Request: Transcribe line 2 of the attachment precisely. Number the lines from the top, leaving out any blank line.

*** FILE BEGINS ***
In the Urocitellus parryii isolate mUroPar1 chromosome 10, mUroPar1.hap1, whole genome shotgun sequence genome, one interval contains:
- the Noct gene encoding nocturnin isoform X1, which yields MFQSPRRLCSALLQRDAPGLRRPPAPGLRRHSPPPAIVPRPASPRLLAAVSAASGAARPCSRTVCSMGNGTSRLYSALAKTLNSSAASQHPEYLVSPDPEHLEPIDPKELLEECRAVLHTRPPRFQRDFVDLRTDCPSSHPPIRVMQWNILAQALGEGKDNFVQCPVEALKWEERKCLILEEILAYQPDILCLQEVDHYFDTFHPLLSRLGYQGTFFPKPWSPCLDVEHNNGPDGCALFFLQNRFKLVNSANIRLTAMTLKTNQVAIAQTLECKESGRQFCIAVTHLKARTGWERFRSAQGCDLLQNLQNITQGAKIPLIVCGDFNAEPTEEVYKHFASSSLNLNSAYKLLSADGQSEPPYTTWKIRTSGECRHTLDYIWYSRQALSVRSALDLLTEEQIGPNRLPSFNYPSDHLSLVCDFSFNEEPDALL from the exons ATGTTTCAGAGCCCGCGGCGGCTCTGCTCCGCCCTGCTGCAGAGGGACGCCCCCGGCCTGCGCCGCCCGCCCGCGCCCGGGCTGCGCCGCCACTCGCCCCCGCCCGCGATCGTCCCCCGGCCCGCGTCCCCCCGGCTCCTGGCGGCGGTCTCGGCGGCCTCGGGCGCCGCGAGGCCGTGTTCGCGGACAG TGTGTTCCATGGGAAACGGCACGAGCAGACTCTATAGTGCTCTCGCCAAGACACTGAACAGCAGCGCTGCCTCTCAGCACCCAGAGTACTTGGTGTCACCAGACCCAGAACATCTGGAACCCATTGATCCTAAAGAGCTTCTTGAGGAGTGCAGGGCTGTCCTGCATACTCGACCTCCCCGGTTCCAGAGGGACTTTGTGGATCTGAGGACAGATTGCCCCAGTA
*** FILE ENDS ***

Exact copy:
- the Noct gene encoding nocturnin isoform X1, which yields MFQSPRRLCSALLQRDAPGLRRPPAPGLRRHSPPPAIVPRPASPRLLAAVSAASGAARPCSRTVCSMGNGTSRLYSALAKTLNSSAASQHPEYLVSPDPEHLEPIDPKELLEECRAVLHTRPPRFQRDFVDLRTDCPSSHPPIRVMQWNILAQALGEGKDNFVQCPVEALKWEERKCLILEEILAYQPDILCLQEVDHYFDTFHPLLSRLGYQGTFFPKPWSPCLDVEHNNGPDGCALFFLQNRFKLVNSANIRLTAMTLKTNQVAIAQTLECKESGRQFCIAVTHLKARTGWERFRSAQGCDLLQNLQNITQGAKIPLIVCGDFNAEPTEEVYKHFASSSLNLNSAYKLLSADGQSEPPYTTWKIRTSGECRHTLDYIWYSRQALSVRSALDLLTEEQIGPNRLPSFNYPSDHLSLVCDFSFNEEPDALL from the exons ATGTTTCAGAGCCCGCGGCGGCTCTGCTCCGCCCTGCTGCAGAGGGACGCCCCCGGCCTGCGCCGCCCGCCCGCGCCCGGGCTGCGCCGCCACTCGCCCCCGCCCGCGATCGTCCCCCGGCCCGCGTCCCCCCGGCTCCTGGCGGCGGTCTCGGCGGCCTCGGGCGCCGCGAGGCCGTGTTCGCGGACAG TGTGTTCCATGGGAAACGGCACGAGCAGACTCTATAGTGCTCTCGCCAAGACACTGAACAGCAGCGCTGCCTCTCAGCACCCAGAGTACTTGGTGTCACCAGACCCAGAACATCTGGAACCCATTGATCCTAAAGAGCTTCTTGAGGAGTGCAGGGCTGTCCTGCATACTCGACCTCCCCGGTTCCAGAGGGACTTTGTGGATCTGAGGACAGATTGCCCCAGTA